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The Chase


Watch the video in 4K over on YouTube!

The music in this film was composed by Kerry Muzzey and is a track called The Secret History from the album The Architect. Please consider purchasing this album over on iTunes! I am forever his Kerry’s debt for his kindness and generosity in donating this song for my film. I do not have enough words to thank him!

If you’d like to purchase a digital download of the film for your iPhone or iPad, see below! You can find prints from this chase and also my entire storm collection by visiting my gallery.

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This past spring I spent more time chasing storms on the plains than ever before. The most I had spent prior to this was seven total days and that was last year. What I came away with from that short time made me realize that if I could double that…the stuff I could capture would be amazing. Of course I long to be out there for a month or longer, but when you live in Phoenix and have a wife and three kids…you have to be realistic.

I turned 40 years old this year and I told my wife all I wanted was 10 days chasing on the plains. She loves me though and it ended up being 14. Two days in April and then 12 straight days from May 23rd – June 3rd. Those 12 days were absolutely incredible. I’m friends with other chasers via social media, met them on the side of roads while chasing, even grabbed dinner together…but never have I felt more of a part of the chaser community than being out there for almost two weeks. Living the life…seeing the same amazing chasers over and over…it was overwhelming to me. I missed my family, it was hard at times, but it was one of the best experiences of my life.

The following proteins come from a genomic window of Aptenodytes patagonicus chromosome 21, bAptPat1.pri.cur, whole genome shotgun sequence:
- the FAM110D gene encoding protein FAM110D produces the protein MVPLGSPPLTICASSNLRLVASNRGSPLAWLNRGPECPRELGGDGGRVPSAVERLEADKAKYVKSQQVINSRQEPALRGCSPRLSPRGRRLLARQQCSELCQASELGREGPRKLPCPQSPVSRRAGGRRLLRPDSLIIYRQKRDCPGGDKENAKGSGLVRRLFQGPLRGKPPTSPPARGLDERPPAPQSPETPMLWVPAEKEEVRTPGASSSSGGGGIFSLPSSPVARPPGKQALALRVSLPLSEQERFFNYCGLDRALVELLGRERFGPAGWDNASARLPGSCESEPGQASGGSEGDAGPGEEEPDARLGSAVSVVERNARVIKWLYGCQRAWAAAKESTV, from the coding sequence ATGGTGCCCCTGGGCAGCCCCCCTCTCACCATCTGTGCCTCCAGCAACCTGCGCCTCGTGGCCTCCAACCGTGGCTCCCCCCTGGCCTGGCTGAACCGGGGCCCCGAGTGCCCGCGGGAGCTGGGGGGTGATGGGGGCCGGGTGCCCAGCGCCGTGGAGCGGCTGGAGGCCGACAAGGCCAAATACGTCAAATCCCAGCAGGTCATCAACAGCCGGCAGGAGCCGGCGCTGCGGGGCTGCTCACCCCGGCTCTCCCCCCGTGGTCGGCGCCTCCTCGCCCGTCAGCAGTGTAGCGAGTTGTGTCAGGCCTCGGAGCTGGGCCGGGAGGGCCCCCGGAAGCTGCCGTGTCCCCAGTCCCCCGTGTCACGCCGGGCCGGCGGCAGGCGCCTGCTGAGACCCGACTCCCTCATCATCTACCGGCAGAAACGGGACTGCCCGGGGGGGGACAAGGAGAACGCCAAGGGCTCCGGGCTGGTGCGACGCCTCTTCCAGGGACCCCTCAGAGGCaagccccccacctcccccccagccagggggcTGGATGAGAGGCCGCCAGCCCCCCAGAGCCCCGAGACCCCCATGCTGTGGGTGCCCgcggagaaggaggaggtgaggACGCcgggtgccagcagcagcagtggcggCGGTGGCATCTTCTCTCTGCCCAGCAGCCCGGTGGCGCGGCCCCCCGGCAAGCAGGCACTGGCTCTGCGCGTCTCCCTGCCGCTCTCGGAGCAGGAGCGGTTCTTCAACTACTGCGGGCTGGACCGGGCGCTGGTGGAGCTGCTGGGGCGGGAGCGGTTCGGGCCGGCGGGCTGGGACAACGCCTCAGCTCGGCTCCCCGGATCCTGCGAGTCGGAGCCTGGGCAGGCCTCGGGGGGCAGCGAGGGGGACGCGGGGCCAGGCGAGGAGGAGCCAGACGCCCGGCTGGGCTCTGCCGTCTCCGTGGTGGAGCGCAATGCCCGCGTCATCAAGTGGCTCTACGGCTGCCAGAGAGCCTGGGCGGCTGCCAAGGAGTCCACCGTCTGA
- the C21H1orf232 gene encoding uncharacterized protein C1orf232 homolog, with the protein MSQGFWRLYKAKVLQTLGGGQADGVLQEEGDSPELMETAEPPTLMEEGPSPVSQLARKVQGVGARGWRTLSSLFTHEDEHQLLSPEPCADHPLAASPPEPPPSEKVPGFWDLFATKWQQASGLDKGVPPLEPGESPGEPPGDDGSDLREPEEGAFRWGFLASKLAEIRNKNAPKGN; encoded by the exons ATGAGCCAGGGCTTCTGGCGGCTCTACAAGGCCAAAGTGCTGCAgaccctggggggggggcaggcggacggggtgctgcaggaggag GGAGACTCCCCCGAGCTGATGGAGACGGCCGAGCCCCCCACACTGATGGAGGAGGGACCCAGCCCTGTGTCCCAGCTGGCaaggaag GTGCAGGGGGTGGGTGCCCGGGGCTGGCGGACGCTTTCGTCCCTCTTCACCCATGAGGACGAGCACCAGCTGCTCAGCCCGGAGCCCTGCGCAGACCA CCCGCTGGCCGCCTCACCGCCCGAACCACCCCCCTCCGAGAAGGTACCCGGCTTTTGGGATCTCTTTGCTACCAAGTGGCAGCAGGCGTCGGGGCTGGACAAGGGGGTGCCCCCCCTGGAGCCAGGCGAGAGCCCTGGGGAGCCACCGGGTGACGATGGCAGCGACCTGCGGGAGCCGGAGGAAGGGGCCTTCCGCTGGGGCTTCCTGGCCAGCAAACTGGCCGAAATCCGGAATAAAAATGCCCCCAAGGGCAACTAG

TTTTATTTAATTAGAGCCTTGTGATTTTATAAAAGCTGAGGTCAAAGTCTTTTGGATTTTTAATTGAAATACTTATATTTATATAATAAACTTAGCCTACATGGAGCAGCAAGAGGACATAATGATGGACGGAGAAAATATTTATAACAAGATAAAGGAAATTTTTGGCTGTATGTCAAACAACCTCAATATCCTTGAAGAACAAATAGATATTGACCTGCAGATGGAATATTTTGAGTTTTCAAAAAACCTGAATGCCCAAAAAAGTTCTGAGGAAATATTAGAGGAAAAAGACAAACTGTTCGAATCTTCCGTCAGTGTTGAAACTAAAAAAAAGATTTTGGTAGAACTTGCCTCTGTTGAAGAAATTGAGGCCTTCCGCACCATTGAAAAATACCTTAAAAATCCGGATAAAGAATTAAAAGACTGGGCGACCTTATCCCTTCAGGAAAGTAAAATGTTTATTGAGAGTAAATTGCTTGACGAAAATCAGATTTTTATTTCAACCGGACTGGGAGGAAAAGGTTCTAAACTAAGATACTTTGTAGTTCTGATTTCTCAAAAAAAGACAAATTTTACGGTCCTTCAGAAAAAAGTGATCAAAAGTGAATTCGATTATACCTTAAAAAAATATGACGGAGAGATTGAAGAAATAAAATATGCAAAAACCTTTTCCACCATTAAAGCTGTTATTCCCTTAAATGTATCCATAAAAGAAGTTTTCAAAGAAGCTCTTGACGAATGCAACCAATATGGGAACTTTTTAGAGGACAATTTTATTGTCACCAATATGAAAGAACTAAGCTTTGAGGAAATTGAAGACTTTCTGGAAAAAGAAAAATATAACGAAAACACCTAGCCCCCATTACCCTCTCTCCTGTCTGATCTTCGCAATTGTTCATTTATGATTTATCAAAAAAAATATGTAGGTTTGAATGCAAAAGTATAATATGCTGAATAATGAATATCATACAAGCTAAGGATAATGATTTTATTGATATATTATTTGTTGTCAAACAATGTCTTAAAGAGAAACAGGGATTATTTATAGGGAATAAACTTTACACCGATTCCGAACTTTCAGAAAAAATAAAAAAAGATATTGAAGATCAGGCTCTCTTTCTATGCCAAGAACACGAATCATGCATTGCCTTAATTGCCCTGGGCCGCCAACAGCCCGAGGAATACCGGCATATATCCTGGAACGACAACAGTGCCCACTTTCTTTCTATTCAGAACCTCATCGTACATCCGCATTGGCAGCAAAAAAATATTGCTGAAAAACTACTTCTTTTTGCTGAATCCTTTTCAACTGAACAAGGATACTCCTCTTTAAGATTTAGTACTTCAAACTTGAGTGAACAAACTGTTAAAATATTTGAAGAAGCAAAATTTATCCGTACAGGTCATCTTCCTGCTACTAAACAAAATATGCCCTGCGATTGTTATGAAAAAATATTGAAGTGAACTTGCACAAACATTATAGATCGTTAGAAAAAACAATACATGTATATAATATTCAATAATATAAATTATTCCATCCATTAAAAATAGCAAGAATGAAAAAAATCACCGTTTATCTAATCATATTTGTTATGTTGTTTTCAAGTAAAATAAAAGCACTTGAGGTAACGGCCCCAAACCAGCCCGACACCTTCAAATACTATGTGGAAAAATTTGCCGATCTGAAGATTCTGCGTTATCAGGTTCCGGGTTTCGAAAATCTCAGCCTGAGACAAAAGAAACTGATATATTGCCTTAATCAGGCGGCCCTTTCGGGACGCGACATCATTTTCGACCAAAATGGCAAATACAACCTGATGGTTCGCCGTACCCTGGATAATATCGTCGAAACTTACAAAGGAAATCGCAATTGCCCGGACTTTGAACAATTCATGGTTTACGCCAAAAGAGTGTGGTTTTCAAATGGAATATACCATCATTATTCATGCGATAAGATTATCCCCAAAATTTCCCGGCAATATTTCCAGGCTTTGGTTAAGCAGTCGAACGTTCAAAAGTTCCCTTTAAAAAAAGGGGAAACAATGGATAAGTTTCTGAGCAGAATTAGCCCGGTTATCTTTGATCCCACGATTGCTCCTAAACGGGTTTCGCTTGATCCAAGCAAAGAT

Both chases originated from where I live in Arizona. In April I drove out all night to Colorado, slept maybe an hour, chased all day, got a good night’s sleep, chased the next day in the Texas Panhandle and drove home that same night, stopping only for a quick nap in New Mexico. The second chase was the same. Left Phoenix late on the evening of May 22nd, never really slept and the chase was on the next day. All in all I drove well over 12,000 miles over the course of those two weeks, visited 10 total states (New Mexico, Texas, Kansas, Oklahoma, Colorado, Nebraska, South Dakota, Wyoming, Montana and North Dakota) and shot over 45,000 frames of footage for this film.

I have many people to thank. Pat O’Brien for being my first private tour attendee this spring. Mike Mezuel II for one very big tip on a spot above Rapid City, SD. To James Langford who not only guided me to that spot over the phone, but “now-casted” for me many, many times. I may have missed out on four crucial clips in this film if it wasn’t for him suggesting I punch the core in South Dakota. Thank you sir. And to my pal Andy Hoeland…who was with me for over a week of my time out there, driving, looking at forecasts, talking to weather experts and always helping us have a great target for that day. He’s become my chase partner for most of these big plains trips and I wouldn’t have it any other way.

Also thanks to Cinetics for sending me their Axis 360 to play with. I used it one time in this film and wish I had used it more. I love that scene.